Our friends at Centra Care have sent this message about children and abdominal pain.
Summer vacation usually brings a break in the rigid schedules of the school year.
And while a relaxed schedule is usually a good thing, Doctors say these changing behaviors have led to a an increase of pediatric patients with abdominal pain.
When eating habits change or when the distractions of vacation or summertime activities cause kids to forget to visit the potty, severe abdominal pain often follows.
When you see a doctor due to belly pain, detailed information will be collected in order to rule out a serious problem like appendicitis. Questions regarding the location of the pain, frequency and duration will be asked as well as identifying any red flags like sudden weight loss or blood in vomiting or stool. A physical examination will also be conducted and blood and/or stool tests may be administered.
If there is no physical reason found for the bellyache, the pains may be anxiety or stress-related. Exercise is a great stress reliever for both kids and adults.
Here are some other tips that may be helpful with abdominal pain:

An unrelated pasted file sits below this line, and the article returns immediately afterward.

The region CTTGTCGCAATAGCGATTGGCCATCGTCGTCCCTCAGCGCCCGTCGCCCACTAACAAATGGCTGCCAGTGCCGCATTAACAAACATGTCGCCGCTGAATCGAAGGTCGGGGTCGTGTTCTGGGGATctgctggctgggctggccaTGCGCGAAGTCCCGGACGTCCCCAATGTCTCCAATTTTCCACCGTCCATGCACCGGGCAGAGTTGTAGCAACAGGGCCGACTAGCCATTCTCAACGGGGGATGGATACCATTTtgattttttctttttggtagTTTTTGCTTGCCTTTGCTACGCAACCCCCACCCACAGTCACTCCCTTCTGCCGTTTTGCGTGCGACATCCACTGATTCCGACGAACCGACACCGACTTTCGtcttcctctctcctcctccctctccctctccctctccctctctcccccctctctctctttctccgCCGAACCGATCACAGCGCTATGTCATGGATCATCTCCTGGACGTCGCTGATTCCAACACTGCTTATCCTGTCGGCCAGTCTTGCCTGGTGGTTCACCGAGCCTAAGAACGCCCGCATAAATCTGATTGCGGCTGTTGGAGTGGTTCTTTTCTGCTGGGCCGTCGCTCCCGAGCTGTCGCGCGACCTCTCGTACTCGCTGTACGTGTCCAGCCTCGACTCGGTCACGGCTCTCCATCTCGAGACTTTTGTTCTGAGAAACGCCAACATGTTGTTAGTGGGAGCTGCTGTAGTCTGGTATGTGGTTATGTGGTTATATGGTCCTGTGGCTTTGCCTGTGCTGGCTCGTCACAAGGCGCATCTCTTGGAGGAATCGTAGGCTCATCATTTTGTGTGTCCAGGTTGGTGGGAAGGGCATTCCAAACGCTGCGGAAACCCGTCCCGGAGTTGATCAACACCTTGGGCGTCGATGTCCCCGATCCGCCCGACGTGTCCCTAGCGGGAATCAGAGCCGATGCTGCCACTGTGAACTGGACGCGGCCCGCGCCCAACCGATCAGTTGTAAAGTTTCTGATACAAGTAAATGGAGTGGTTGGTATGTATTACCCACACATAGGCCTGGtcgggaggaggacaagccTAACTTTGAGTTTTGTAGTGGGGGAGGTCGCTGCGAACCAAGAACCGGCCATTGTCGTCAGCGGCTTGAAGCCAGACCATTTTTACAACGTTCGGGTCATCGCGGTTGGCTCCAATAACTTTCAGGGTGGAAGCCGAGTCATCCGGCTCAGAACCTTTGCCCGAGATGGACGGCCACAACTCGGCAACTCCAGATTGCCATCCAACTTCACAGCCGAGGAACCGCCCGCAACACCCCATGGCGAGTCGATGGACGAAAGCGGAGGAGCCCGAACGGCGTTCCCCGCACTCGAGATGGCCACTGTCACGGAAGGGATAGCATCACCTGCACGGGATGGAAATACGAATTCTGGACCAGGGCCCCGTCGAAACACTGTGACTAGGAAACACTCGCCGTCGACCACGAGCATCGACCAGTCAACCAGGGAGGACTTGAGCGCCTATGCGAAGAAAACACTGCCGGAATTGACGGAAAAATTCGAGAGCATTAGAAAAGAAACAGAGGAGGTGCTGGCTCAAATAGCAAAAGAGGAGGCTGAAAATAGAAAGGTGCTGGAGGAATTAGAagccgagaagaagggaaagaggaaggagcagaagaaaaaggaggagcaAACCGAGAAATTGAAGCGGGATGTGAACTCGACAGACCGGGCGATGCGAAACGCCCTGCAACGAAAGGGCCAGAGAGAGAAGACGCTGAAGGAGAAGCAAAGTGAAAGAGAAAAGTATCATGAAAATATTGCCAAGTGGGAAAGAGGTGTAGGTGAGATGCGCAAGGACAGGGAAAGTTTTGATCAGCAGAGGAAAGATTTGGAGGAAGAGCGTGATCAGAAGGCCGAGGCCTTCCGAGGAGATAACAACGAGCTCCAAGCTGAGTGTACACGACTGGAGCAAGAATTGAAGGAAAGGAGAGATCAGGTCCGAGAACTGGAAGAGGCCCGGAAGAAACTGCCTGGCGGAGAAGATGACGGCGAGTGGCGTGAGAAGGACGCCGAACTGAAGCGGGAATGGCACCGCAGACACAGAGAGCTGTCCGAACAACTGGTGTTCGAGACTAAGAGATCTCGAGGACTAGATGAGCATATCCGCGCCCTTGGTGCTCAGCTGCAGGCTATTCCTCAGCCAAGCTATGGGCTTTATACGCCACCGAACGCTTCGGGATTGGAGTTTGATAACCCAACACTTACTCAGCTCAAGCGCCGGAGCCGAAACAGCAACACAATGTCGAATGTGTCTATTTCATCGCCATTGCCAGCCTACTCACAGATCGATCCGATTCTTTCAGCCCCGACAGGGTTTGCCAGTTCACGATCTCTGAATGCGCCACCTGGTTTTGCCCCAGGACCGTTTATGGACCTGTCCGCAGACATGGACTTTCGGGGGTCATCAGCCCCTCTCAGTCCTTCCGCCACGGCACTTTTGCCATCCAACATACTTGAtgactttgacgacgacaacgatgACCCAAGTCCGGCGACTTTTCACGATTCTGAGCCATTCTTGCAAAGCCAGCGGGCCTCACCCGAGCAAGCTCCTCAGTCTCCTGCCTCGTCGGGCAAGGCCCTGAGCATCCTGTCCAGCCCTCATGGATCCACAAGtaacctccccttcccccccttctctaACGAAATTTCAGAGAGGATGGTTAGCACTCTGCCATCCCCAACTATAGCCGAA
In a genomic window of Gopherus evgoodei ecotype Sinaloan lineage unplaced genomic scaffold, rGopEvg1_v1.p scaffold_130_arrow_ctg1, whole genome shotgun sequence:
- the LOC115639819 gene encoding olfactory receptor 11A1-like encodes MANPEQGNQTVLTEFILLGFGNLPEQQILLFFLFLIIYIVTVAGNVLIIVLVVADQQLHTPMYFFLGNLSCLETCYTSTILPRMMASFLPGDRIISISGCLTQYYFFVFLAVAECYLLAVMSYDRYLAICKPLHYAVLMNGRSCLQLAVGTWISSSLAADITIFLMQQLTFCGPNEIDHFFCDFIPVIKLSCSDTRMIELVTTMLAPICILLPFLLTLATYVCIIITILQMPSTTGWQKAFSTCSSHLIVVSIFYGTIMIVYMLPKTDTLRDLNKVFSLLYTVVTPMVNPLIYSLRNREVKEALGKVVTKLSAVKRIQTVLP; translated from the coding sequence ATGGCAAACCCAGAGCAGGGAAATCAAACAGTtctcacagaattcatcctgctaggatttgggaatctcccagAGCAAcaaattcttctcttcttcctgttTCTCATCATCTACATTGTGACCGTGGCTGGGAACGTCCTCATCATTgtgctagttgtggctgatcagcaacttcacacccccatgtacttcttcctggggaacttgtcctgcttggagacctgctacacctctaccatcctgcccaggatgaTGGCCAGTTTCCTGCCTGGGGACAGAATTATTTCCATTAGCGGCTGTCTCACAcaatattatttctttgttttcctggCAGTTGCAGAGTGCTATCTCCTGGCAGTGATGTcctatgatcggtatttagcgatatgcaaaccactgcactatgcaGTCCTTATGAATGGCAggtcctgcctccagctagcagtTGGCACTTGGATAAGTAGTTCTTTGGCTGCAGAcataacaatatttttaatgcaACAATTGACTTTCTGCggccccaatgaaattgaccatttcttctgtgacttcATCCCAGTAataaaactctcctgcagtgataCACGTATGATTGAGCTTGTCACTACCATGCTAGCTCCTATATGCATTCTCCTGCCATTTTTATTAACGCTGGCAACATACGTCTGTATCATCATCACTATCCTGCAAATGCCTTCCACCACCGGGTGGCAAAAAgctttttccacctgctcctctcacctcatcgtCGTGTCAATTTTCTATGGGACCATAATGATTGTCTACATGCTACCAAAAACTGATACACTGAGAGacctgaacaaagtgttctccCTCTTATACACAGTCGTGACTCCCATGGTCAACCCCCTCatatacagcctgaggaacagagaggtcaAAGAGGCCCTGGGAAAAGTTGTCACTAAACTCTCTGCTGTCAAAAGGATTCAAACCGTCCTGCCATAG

Sip water or other clear fluids.
Avoid solid food for the first few hours.
If you have been vomiting, wait 6 hours, and then eat small amounts of mild foods such as rice, applesauce, or crackers. Avoid dairy products.
If the pain is high up in your abdomen and occurs after meals, antacids may help, especially if you feel heartburn or indigestion. Avoid citrus, high-fat foods, fried or greasy foods, tomato products, caffeine, alcohol, and carbonated beverages.
Avoid aspirin, ibuprofen or other anti-inflammatory medications, and narcotic pain medications unless your health care provider prescribes them. If you know that your pain is not related to your liver, you can try acetaminophen (Tylenol).